Brazil Soybean Planting: Off to a Dry Start – DTN

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    Though many areas still lack rain, Brazilian farmers are rolling their planters after they received scattered rainfall. They are now waiting for more rain to come.

    “I had finished half of my soybean planting and (am) waiting for more rain,” said Ricardo Arioli Silva, who farms at Campo Novo in Brazil’s largest soybean-producing state of Mato Grosso.

    Farmers were planting the irrigated land around Sept. 15; whenever rain comes and improves soil moisture, they will plant more. Some farmers will risk planting even if they hear of rain in the forecast. “My neighbor was planting some of his beans in the dry land, and hoping to catch the rain next week, but there is a risk of replanting if the rain does not come,” said Silva.

    So far, the east side of Mato Grosso is still dry and many farmers have not been able to start yet, said Silva, “Hope the rain will come next week or early November, as the weather forecast said.” Silva and his brother farm more than 2,000 hectares (5,000 acres) in Campo Novo.

    DTN Senior Ag Meteorologist Mike Palmerino, in his Ag Weather Forum blog, said “after some moderate to heavy rains early in the month initiated more soybean planting, the pattern has turned hot and dry. There is no indication at this time of a return to more rainfall. This situation has likely already led to a slowing of planting and could end up forcing some replanting if it continues.”

    “We have planted 48% on our property, but we stopped since last Saturday,” said Clayton Tessaro, who farmers near Sorriso, Mato Grosso. “There is not enough rain at this moment.”

    Planting progress is slow in eastern Mato Grosso. “We’ve done around 8%,” said Dustin Gheld. “Not too bad, compared to last year’s 10% in the same time. But, there is no forecast for rain until Oct. 25. If it rains, we will still be able to catch up.” Gheld farms 8,500 hectares (21,000 acres) in Querencia, Mato Grosso. If the rain does not come at the end of the month, soybean planting will delayed, and then the second-crop corn-growing window has to be compromised, added Gheld.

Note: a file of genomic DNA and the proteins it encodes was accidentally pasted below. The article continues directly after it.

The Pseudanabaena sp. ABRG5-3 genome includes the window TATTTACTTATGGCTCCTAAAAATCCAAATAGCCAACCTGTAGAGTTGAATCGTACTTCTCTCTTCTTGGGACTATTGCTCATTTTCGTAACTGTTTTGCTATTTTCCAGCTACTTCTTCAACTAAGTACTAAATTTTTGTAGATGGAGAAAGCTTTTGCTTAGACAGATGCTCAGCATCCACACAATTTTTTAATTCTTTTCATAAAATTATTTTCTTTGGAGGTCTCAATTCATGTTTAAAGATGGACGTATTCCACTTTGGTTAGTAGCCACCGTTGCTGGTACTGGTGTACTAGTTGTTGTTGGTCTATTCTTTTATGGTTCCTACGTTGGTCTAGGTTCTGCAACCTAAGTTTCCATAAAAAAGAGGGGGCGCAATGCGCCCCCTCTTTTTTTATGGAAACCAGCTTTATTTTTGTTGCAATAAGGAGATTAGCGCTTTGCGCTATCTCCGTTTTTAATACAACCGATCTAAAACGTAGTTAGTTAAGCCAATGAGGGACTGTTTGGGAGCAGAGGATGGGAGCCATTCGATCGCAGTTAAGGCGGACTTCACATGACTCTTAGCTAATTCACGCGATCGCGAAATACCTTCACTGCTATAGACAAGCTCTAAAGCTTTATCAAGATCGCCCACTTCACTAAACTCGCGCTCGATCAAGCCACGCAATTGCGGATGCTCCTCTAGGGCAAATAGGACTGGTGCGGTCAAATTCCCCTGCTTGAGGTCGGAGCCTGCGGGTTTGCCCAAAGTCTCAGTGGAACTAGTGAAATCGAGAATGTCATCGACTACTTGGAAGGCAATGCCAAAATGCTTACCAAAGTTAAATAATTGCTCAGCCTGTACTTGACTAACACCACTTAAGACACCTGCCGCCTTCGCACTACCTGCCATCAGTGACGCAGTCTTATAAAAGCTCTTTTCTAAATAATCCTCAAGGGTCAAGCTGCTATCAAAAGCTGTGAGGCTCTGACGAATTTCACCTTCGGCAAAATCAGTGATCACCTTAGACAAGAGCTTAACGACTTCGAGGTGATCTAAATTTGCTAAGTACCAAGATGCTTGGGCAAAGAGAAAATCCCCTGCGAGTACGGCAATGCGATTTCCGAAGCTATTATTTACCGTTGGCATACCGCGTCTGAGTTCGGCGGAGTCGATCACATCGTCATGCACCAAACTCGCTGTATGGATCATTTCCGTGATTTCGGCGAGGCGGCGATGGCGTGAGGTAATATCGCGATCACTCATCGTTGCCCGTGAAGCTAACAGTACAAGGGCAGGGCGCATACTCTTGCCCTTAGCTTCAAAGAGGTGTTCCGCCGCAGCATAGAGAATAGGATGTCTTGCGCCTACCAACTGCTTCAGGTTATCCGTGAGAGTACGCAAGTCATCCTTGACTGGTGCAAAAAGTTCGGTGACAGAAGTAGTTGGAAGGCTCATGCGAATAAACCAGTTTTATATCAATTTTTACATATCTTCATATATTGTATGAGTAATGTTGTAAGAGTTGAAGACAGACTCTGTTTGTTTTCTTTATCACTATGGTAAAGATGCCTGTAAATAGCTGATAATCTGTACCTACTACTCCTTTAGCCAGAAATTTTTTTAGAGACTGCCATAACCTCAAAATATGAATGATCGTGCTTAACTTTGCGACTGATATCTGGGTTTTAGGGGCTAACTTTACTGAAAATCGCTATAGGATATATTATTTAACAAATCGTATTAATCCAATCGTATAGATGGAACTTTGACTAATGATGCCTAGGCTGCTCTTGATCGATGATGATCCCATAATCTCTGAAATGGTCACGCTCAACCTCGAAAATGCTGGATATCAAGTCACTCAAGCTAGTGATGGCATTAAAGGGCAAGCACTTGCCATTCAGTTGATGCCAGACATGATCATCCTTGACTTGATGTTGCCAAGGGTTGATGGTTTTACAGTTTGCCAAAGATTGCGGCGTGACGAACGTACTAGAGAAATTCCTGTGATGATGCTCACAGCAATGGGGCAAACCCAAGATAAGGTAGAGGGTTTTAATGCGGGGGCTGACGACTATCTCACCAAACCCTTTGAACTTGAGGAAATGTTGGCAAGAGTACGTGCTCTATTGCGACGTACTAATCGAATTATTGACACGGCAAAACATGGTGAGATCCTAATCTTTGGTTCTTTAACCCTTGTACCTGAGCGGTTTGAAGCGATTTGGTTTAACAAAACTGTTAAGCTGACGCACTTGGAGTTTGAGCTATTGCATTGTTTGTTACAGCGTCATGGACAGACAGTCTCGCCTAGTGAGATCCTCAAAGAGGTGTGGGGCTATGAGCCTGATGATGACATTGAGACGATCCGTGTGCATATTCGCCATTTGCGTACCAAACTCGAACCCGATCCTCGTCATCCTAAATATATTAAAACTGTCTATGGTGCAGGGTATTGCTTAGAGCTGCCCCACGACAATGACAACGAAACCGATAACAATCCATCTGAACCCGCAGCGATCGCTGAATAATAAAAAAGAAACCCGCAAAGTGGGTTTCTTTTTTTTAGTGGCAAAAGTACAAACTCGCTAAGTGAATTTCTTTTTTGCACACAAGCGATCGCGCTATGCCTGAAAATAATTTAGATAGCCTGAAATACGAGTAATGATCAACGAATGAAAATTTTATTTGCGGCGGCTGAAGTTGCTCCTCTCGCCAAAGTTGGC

Mato Grosso farmers can plant soybeans any time from this September to May next year. However, farmers would like to plant soybeans as early as possible to leave enough rainy days for the second-crop corn. If soybean planting is delayed, corn crops may not have enough growing days in the wet season and can’t mature before the dry season arrives.

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    The weather is not cooperating, compared to last year. However, Brazilian farmers still want to plant more soybeans this year. “Soybean is more profitable than corn, after a bumper harvest of corn last season. Corn price is only USD$4.75 per bag (that is US$2.01 per bushel) at the elevator, far less than farmers’ expectation,” added Silva. Brazilian farmers sell their grain in 60-kilogram bags.

    CONAB released its estimates for the 2017/18 crop year that call for a 2.7% increase in plantings this fall, to 35.2 million hectares (almost 87 million acres). Production is pegged from 106.0 million to 108.2 million metric tons. The old-crop production ran for 114.0 mmt. CONAB also calls for a 10.1% drop in first-crop corn plantings this year. They see total production this year, both first- and second-crop corn, from 92.2 mmt to 93.6 mmt, down from this year’s 97.8 mmt.

    “There is some new acreage converted from pasture land in my area, but there are some farmers converting corn fields to soybean in south of Brazil, because of the low corn price now and the big production of old-crop corn we had this year,” said Tessaro.

    “Last year’s situation was too good for Brazilian farmers — the only year farmers can plant soybean in the optimal planting window,” said Thiago Piccinin, CEO of Lotus Grains and Oilseed, a trading company in Sao Paulo. “So far, planting progress is still at the average pace, and the farmers are patient for new rain forecast.”

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